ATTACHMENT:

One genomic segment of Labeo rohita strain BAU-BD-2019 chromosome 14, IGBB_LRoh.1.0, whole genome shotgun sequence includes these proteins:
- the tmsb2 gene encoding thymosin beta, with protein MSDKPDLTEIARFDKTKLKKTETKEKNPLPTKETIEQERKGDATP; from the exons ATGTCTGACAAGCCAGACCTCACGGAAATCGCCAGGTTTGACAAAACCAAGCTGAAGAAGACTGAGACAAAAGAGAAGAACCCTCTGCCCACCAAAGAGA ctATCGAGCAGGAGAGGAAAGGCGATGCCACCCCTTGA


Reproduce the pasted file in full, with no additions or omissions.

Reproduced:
One genomic segment of Labeo rohita strain BAU-BD-2019 chromosome 14, IGBB_LRoh.1.0, whole genome shotgun sequence includes these proteins:
- the tmsb2 gene encoding thymosin beta, with protein MSDKPDLTEIARFDKTKLKKTETKEKNPLPTKETIEQERKGDATP; from the exons ATGTCTGACAAGCCAGACCTCACGGAAATCGCCAGGTTTGACAAAACCAAGCTGAAGAAGACTGAGACAAAAGAGAAGAACCCTCTGCCCACCAAAGAGA ctATCGAGCAGGAGAGGAAAGGCGATGCCACCCCTTGA